It’s Election 2020!

If you’ve been glued to your phone aggressively checking the results of the 2020 Presidential Election,  you are not alone. Now on Day Four, it’s come down to six battleground states and their electoral votes: Alaska (3), Arizona (11), Georgia (16), Nevada (6), North Carolina (15), and Pennsylvania (20). Now, let’s get to the good stuff. What the heck is the Electoral College?

What is the Electoral college?

While it may sound like a college or university, the Electoral College is simply a group of colleagues. To make things simple – think of it as a “colleague of electors”. 

Implemented over 200 years ago, the Electoral College was created to ensure all states had equal representation in the voting process, regardless of population size. At the time, the United States was still a budding country, and some states were simply more advanced than others. Some had larger populations, easier access to newspapers, and solidified education systems, while others were still getting on their feet, made up of farmers dispersed across several states. 

The founders feared putting the presidential election in the hands of such a dispersed, varied, and in some areas, uneducated community. They instead decided to select “electors”, a group of educated individuals selected by each political party. . This was driven by the popular vote or number of votes made by the citizens.

Because of the variance in state populations, they decided to make the number of electors mirror the size of the population. Each state has a certain allocation of electoral votes. This is based on the population of each state. States with larger populations have more electoral votes. California for instance has 55 electoral votes whereas Rhode Island has 4. New York has 29.

How Electoral College Votes Are Determined

The total amount of electoral votes in the United States

The total amount of electoral votes in the United States

While the simple answer is that the number of electoral votes a state gets are based on population, the in depth answer is that electoral votes are based on the number of members in Congress (100 Members of the Senate, 435 members of the House of Representative, 3 members of the District of Colombia) totaling 538 electoral votes.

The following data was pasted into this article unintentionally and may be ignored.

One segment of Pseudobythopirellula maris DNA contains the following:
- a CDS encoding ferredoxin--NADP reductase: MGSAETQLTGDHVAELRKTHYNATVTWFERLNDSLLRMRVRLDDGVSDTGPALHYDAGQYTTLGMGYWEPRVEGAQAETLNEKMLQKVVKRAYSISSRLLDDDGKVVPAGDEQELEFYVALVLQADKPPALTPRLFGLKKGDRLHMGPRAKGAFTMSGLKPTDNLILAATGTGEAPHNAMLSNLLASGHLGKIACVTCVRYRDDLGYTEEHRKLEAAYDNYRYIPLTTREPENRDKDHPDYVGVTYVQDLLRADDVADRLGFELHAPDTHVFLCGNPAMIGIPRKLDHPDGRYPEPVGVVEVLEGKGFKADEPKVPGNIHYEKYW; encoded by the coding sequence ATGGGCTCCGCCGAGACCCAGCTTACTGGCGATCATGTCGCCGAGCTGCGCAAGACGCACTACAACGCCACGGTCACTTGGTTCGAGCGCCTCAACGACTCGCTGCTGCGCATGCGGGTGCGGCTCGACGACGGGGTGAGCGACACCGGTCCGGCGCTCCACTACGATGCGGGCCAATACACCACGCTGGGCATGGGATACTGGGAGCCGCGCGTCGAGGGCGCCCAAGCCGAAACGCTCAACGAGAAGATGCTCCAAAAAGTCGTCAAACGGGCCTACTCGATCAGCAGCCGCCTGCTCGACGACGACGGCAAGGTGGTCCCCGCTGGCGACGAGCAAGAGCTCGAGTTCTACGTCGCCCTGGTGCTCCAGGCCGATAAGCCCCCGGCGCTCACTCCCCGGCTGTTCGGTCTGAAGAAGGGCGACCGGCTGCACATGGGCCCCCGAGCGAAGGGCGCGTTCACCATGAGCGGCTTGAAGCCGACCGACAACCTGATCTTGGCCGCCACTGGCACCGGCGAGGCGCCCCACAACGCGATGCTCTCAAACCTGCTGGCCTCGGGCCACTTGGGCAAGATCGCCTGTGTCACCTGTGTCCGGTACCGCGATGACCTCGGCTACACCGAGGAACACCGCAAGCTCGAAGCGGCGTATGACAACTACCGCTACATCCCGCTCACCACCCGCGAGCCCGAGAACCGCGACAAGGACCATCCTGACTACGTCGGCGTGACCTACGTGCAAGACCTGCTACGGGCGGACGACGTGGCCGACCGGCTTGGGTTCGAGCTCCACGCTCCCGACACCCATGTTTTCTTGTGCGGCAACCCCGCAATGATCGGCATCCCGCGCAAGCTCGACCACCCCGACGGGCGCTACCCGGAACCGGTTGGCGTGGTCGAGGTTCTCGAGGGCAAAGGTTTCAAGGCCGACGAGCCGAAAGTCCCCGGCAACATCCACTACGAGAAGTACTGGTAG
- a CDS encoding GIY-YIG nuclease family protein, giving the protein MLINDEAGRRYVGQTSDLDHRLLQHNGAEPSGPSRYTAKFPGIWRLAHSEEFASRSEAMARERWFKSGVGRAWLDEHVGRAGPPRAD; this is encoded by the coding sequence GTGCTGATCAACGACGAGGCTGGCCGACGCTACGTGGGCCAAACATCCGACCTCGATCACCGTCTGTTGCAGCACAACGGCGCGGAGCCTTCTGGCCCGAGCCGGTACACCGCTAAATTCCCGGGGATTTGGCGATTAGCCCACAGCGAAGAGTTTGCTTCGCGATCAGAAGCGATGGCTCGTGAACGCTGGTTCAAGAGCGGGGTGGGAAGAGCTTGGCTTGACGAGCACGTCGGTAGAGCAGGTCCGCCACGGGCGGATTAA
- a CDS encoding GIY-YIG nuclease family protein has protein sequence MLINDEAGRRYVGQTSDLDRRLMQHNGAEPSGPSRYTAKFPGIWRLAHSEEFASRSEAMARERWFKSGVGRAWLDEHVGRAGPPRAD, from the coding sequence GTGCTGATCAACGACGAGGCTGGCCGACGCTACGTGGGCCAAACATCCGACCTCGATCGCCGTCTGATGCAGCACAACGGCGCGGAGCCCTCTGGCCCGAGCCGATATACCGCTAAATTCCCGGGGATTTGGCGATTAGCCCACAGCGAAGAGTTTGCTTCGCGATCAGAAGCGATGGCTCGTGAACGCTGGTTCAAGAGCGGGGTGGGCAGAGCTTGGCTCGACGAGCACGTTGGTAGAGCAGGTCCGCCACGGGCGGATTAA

The number of congressional representatives each state has is based on the population size, whereas the Senate always stays the same (2 per state). The founders decided that the the House would be based  on population and the Senate would have equal representation. This agreement was part of what is referred to as The Great Compromise.

Side note, this is why the US Census is SO important! Having an accurate representation of the population will dictate how many representatives each state gets in Congress – and in hand, the electoral college. 

How are Electors Selected?

Electors are not official government employees.

Electors are not official government employees.

These are people selected once every four years by each political party to cast a ballot for their state during the presidential election. They are NOT government employees and generally do not have their names publicly posted. The way electors are selected varies by state, but are primarily chosen by the political party and include, “state elected officials, state party leaders, or people in the State who have a personal or political affiliation with their party’s Presidential candidate”.